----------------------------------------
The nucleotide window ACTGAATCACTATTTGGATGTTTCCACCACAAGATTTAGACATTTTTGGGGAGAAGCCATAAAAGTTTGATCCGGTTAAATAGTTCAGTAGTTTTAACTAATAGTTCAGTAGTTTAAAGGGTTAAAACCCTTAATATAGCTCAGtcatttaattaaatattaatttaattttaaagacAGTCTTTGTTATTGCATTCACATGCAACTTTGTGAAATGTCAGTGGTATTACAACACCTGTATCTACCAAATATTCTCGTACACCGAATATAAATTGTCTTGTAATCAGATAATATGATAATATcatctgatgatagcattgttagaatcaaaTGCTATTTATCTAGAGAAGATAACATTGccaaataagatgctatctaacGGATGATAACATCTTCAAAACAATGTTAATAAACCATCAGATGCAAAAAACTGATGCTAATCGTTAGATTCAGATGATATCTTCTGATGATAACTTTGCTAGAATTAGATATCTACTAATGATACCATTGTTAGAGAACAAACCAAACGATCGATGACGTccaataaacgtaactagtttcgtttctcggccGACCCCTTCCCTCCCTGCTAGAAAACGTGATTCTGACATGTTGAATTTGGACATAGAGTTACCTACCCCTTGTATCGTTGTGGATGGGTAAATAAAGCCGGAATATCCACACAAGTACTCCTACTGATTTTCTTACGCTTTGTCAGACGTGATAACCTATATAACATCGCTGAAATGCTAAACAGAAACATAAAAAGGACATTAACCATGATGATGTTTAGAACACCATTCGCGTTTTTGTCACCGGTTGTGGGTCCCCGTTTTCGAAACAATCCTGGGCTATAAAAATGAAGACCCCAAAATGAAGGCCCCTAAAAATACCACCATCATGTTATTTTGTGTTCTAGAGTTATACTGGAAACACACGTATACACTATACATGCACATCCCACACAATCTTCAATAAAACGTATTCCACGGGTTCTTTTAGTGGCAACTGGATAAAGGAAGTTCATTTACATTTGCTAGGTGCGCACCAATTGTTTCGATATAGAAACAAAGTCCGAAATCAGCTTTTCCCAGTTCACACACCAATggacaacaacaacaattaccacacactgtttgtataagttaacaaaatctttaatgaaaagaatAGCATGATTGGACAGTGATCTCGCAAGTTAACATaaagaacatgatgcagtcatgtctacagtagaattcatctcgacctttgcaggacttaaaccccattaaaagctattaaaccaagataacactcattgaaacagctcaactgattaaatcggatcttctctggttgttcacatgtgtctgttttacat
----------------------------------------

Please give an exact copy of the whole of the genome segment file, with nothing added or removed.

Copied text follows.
The nucleotide window ACTGAATCACTATTTGGATGTTTCCACCACAAGATTTAGACATTTTTGGGGAGAAGCCATAAAAGTTTGATCCGGTTAAATAGTTCAGTAGTTTTAACTAATAGTTCAGTAGTTTAAAGGGTTAAAACCCTTAATATAGCTCAGtcatttaattaaatattaatttaattttaaagacAGTCTTTGTTATTGCATTCACATGCAACTTTGTGAAATGTCAGTGGTATTACAACACCTGTATCTACCAAATATTCTCGTACACCGAATATAAATTGTCTTGTAATCAGATAATATGATAATATcatctgatgatagcattgttagaatcaaaTGCTATTTATCTAGAGAAGATAACATTGccaaataagatgctatctaacGGATGATAACATCTTCAAAACAATGTTAATAAACCATCAGATGCAAAAAACTGATGCTAATCGTTAGATTCAGATGATATCTTCTGATGATAACTTTGCTAGAATTAGATATCTACTAATGATACCATTGTTAGAGAACAAACCAAACGATCGATGACGTccaataaacgtaactagtttcgtttctcggccGACCCCTTCCCTCCCTGCTAGAAAACGTGATTCTGACATGTTGAATTTGGACATAGAGTTACCTACCCCTTGTATCGTTGTGGATGGGTAAATAAAGCCGGAATATCCACACAAGTACTCCTACTGATTTTCTTACGCTTTGTCAGACGTGATAACCTATATAACATCGCTGAAATGCTAAACAGAAACATAAAAAGGACATTAACCATGATGATGTTTAGAACACCATTCGCGTTTTTGTCACCGGTTGTGGGTCCCCGTTTTCGAAACAATCCTGGGCTATAAAAATGAAGACCCCAAAATGAAGGCCCCTAAAAATACCACCATCATGTTATTTTGTGTTCTAGAGTTATACTGGAAACACACGTATACACTATACATGCACATCCCACACAATCTTCAATAAAACGTATTCCACGGGTTCTTTTAGTGGCAACTGGATAAAGGAAGTTCATTTACATTTGCTAGGTGCGCACCAATTGTTTCGATATAGAAACAAAGTCCGAAATCAGCTTTTCCCAGTTCACACACCAATggacaacaacaacaattaccacacactgtttgtataagttaacaaaatctttaatgaaaagaatAGCATGATTGGACAGTGATCTCGCAAGTTAACATaaagaacatgatgcagtcatgtctacagtagaattcatctcgacctttgcaggacttaaaccccattaaaagctattaaaccaagataacactcattgaaacagctcaactgattaaatcggatcttctctggttgttcacatgtgtctgttttacat